My focused concern with the current OSHA administration began with their absolute arrogance at the 2009 PDC of ASSE.
My continuing concern is over their proposal to make I2P2 an OSHA standard. I am absolutely opposed to this as a standard. My opposition is not to I2P2 itself. Safety professionals designed those concepts. When I took my first safety job in 1970, there was an I2P2 program already in place, designed by my predecessors.
My reasons for opposition to the standard:It will further identify our professionals as an extension of OSHA without accomplishing safety benefits of any significance or sustainability. It will severely handicap our professionals’ value add proposition to our customers. For safety professionals, compliance is Basic. How can our professionals make a value add case for Excellence if everything we are identified with by our customers is compliance--Basic?
Sites with safety staff, of any kind, comprise no more than 1% of the work sites in this country. Without a safety staff, site personnel struggle to get the safety job done. They manage to do some things that are simply defined as “do this” and “do that” but beyond that level is hard. So the ultimate outcome will be just more and more citations which will satisfy the “new sheriff in town” political approach of the current OSHA administration but do little else.
With the OSHA administration empowered by the courts to issue any “reasonable” interpretation, and I2P2 standard will simply open the door for a political agenda filed day in compliance directives and letters of interpretation. Safety will indeed be controlled and dictated from 200 Constitution Avenue.
Recognizing that the forces for enacting this regulation are strong, I would then advocate the following conditions for the regulation as a fall-back position:
No compliance directives or letters of interpretation can be issued by OSHA for this standard. It has to be written to stand on its own. Now there is a novel concept. Safety professionals should work to stop the potential for political agenda mischief and standard making without the participation of the regulated community. This OSHA administration is fully capable of such mischief.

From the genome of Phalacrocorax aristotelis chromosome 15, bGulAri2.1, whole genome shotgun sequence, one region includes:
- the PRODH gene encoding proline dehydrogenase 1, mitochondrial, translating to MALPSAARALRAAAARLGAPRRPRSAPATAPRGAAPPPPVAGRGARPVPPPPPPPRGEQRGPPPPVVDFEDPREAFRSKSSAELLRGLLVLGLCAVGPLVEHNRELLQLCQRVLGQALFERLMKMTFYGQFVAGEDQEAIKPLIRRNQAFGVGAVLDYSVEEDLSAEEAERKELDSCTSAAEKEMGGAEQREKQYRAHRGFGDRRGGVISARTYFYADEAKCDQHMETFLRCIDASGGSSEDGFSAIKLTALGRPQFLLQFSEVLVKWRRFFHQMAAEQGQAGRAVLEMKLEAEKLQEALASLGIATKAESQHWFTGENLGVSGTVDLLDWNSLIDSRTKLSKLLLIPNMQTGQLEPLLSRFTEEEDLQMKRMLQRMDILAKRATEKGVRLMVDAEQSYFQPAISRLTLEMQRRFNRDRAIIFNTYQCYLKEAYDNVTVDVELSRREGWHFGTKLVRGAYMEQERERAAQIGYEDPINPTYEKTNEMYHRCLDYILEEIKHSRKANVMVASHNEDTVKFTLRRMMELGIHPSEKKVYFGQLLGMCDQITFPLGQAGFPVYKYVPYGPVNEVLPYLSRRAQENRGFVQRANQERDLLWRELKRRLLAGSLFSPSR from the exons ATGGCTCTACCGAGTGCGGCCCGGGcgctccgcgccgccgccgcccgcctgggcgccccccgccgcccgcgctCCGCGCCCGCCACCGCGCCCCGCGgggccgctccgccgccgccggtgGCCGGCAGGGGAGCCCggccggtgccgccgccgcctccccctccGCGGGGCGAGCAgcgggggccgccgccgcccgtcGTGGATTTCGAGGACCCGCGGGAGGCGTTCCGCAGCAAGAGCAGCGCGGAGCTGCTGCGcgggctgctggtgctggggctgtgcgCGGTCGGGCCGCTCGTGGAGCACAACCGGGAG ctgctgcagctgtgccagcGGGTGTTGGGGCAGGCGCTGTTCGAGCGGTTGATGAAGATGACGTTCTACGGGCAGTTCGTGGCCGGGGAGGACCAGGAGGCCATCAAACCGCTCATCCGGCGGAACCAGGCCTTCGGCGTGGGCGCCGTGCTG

Any site that has one or more staff members who are: a member of ASSE, AIHA, CHMM or are a member of the Society of Human Resource Management with at least a 30 percent job description in safety and health --- and these safety staff members demonstrate continuing education through attendance educational professional meetings, on line webinars, professional development conferences, etc. will be exempt from enforcement of the I2 P2 standard.
I2P2 as a consultantâ€™s full employment actYes, it could be. And I am a consultant who could be hired and benefit. Here is the problem: sites with safety staffs should not need to hire a consultant. Those sites that do not have a safety staff will hire the consultant to write them an I2P2 plan. But then, once the consultant departs, there will be no follow up and implementation.
Just talk to the loss prevention insurance company safety consultants who visit these sites with no safety professionals. What do they find on repeat visits? Little progress. It is easy for me to say this since I have prepared myself financially for retirement but I am really not interested in making that kind of money that writes programs that sit on the shelf. I have quit writing programs for clients because they often end up on the shelf. Some have gone on to other consultants who will do that for them.
I2P2 in CaliforniaIf it really is a paperwork exercise, why are the number of citations high? And perhaps more fundamentally, what is it accomplishing for safety? If sites have safety professionals on staff, no problem. If not, they will not be able to keep up on a sustained basis. That is where the citations come from.
This reinforces my premise that I2P2 as regulation is merely a political agenda item for the current OSHA administration. We don’t need to depend on a court challenge. We need to stop it before it gets there.
How OSHA is regarded among safety professionalsThere are some levels of concern about OSHA that intensify with particular issues â€” such as for me in I2P2 and arrogance at ASSE PDCs â€” but I don’t detect a general loathing of OSHA among my professional colleagues.
I don’t resent OSHA. It has a legitimate place. Safety is certainly more visible than it would be otherwise. The web site is an exemplary source for safety and health information. There are good things that OSHA does. I just have little patience for using OSHA for political agendas from those appointed to lead OSHA.